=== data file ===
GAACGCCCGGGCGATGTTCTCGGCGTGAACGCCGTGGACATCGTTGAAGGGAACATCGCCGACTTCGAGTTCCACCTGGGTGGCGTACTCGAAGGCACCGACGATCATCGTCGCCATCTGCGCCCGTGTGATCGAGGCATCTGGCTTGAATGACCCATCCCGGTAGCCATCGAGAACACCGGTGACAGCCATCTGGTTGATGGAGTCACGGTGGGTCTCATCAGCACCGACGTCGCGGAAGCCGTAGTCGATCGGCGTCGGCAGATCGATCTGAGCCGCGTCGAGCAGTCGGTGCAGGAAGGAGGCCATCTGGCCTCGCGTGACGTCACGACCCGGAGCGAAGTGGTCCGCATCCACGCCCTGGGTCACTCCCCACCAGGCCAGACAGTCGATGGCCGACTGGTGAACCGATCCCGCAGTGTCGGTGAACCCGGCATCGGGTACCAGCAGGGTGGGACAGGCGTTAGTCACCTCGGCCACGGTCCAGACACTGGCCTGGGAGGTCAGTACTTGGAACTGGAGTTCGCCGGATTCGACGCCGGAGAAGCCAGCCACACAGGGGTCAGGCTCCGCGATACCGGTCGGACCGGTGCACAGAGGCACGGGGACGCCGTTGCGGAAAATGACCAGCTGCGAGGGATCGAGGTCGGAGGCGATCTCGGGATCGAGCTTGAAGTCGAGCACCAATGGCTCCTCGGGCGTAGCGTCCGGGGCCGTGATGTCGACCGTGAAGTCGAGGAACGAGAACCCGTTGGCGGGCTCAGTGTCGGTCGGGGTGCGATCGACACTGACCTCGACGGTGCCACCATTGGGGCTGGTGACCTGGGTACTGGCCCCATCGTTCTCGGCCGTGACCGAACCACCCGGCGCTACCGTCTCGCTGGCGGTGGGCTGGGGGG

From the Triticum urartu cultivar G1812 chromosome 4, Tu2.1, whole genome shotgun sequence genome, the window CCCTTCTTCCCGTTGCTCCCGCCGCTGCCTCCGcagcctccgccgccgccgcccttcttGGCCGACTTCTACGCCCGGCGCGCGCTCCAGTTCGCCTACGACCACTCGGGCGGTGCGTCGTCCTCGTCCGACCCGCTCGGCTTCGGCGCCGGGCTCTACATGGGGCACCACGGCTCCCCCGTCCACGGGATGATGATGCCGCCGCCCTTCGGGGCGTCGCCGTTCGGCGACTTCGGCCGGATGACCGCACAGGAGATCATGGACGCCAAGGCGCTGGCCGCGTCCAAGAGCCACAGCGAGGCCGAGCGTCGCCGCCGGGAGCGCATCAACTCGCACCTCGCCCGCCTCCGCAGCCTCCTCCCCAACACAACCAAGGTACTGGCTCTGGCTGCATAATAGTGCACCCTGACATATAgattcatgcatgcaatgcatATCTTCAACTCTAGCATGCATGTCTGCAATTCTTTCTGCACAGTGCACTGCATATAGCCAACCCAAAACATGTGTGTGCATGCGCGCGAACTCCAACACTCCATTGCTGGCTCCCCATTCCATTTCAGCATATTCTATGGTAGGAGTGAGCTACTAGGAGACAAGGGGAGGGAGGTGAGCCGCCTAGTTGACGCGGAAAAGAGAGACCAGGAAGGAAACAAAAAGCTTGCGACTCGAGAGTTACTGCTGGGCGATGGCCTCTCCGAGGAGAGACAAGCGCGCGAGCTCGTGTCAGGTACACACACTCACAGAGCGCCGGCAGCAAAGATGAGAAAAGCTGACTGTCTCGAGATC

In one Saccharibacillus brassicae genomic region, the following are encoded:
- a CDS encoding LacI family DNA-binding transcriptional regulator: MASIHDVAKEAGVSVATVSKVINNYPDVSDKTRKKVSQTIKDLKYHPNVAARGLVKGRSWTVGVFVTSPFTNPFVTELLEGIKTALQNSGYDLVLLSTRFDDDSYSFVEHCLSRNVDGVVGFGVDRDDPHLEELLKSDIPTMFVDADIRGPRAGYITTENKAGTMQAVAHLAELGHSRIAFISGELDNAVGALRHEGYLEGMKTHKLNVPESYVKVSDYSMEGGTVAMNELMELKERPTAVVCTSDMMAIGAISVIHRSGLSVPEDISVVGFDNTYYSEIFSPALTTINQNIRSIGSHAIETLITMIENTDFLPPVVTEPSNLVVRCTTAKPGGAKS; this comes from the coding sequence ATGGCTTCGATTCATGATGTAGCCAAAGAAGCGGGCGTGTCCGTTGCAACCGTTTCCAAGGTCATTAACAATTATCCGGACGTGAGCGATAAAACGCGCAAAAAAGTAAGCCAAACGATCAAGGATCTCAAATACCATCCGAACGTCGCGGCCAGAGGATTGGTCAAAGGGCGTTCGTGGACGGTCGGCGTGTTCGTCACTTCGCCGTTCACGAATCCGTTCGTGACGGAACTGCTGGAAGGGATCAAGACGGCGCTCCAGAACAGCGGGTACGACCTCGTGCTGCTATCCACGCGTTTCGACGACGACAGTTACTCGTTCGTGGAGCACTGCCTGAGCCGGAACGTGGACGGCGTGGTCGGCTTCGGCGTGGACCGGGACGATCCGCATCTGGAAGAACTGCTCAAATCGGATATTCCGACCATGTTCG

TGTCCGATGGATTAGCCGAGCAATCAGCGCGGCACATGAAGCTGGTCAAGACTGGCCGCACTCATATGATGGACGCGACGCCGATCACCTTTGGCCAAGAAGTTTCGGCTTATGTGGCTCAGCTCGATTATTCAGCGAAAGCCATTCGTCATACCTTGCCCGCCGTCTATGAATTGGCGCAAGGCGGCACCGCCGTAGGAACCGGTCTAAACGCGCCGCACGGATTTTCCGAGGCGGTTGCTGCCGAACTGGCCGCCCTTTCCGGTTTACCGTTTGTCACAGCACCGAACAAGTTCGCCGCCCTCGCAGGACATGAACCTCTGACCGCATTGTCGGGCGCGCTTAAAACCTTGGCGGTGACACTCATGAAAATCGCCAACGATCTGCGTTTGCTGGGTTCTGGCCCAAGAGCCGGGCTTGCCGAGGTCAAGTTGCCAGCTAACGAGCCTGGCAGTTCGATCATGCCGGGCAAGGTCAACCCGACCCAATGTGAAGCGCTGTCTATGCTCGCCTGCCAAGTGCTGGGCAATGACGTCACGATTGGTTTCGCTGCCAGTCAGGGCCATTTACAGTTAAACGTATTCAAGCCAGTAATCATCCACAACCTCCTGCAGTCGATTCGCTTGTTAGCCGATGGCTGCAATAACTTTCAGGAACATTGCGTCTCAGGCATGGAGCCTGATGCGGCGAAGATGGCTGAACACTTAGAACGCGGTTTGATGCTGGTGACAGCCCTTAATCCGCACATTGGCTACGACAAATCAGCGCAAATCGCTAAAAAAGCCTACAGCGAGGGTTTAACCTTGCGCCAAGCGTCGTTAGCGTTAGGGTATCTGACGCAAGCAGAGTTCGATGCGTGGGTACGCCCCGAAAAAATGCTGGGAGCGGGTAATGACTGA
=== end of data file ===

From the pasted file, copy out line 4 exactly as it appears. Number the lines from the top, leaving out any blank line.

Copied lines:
- a CDS encoding LacI family DNA-binding transcriptional regulator: MASIHDVAKEAGVSVATVSKVINNYPDVSDKTRKKVSQTIKDLKYHPNVAARGLVKGRSWTVGVFVTSPFTNPFVTELLEGIKTALQNSGYDLVLLSTRFDDDSYSFVEHCLSRNVDGVVGFGVDRDDPHLEELLKSDIPTMFVDADIRGPRAGYITTENKAGTMQAVAHLAELGHSRIAFISGELDNAVGALRHEGYLEGMKTHKLNVPESYVKVSDYSMEGGTVAMNELMELKERPTAVVCTSDMMAIGAISVIHRSGLSVPEDISVVGFDNTYYSEIFSPALTTINQNIRSIGSHAIETLITMIENTDFLPPVVTEPSNLVVRCTTAKPGGAKS; this comes from the coding sequence ATGGCTTCGATTCATGATGTAGCCAAAGAAGCGGGCGTGTCCGTTGCAACCGTTTCCAAGGTCATTAACAATTATCCGGACGTGAGCGATAAAACGCGCAAAAAAGTAAGCCAAACGATCAAGGATCTCAAATACCATCCGAACGTCGCGGCCAGAGGATTGGTCAAAGGGCGTTCGTGGACGGTCGGCGTGTTCGTCACTTCGCCGTTCACGAATCCGTTCGTGACGGAACTGCTGGAAGGGATCAAGACGGCGCTCCAGAACAGCGGGTACGACCTCGTGCTGCTATCCACGCGTTTCGACGACGACAGTTACTCGTTCGTGGAGCACTGCCTGAGCCGGAACGTGGACGGCGTGGTCGGCTTCGGCGTGGACCGGGACGATCCGCATCTGGAAGAACTGCTCAAATCGGATATTCCGACCATGTTCG